(asked by Larry)
I have been reading your site for a few months now and I have a few questions relating to literature that I would like to ask.
1. The works of most French writers are readily available in English but I have been having trouble finding the novels of Alain-René Le Sage, such as Gil Blas and Le Diable Boiteux (Devil on Two Sticks.) Eventually, I was lucky and found some editions that were over 50 years old but it seems that the major publishers of “classic” literature haven’t republished his books too often. Hence, I was wondering about his reputation in his native country. Is Alain-René Le Sage still widely read? Is his work taught in the school system? I absolutely adored the picaresque adventures of Gil Blas when I eventually tracked it down so I would like to know a little more.
You’re asking two very interesting questions here. As they’re very different in nature I’ll answer them in separate posts.
So that was the first one.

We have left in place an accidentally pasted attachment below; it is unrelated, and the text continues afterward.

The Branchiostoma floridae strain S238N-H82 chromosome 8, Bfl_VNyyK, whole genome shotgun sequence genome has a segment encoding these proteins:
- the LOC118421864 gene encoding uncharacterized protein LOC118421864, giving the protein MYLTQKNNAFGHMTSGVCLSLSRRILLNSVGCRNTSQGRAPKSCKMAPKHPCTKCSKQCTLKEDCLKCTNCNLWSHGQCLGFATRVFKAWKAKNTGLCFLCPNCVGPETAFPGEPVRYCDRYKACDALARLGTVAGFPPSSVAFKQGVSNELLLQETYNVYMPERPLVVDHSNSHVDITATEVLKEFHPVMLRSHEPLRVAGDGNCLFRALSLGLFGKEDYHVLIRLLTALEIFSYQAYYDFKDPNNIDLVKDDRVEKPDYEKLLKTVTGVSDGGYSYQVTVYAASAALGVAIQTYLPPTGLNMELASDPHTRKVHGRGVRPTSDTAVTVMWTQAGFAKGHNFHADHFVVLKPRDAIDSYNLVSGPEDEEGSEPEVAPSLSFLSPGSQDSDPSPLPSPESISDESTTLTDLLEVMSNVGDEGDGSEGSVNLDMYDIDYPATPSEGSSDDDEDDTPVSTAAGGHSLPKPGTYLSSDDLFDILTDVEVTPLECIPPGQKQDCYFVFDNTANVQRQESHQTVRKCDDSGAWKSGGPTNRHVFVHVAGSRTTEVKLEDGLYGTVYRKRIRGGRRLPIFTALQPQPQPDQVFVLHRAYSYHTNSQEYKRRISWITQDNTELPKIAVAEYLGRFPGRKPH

And I have to admit that I am more or less stumped here.
Despite the fact that my background in literature doesn’t suck, I’m not familiar with Alain-André Le Sage at all.
The name Gil Blas is definitely familiar, but I have serious doubts about the reasons of that familiarity, as I may be confusing the novel with the 19th Century periodical of the same name and that became famous because it published Zola, Maupassant, Malot and Barbey d’Aurevilly among others.
Yet, the name of Alain-René Le Sage sounds familiar, as well as Le Diable Boiteux. However I really can’t say why. Was it because they were in the high school curriculum for some majors in high school (definitely not mine), or was it because years later, in graduate school, this time as a literature major, a classmate of mine was a big fan and picked this author for their thesis/dissertation? I really can’t tell.
So I guess this answers your question about whether it is widely read.
I wish I could help more (but maybe a reader will be able to).
Now, onto your next question…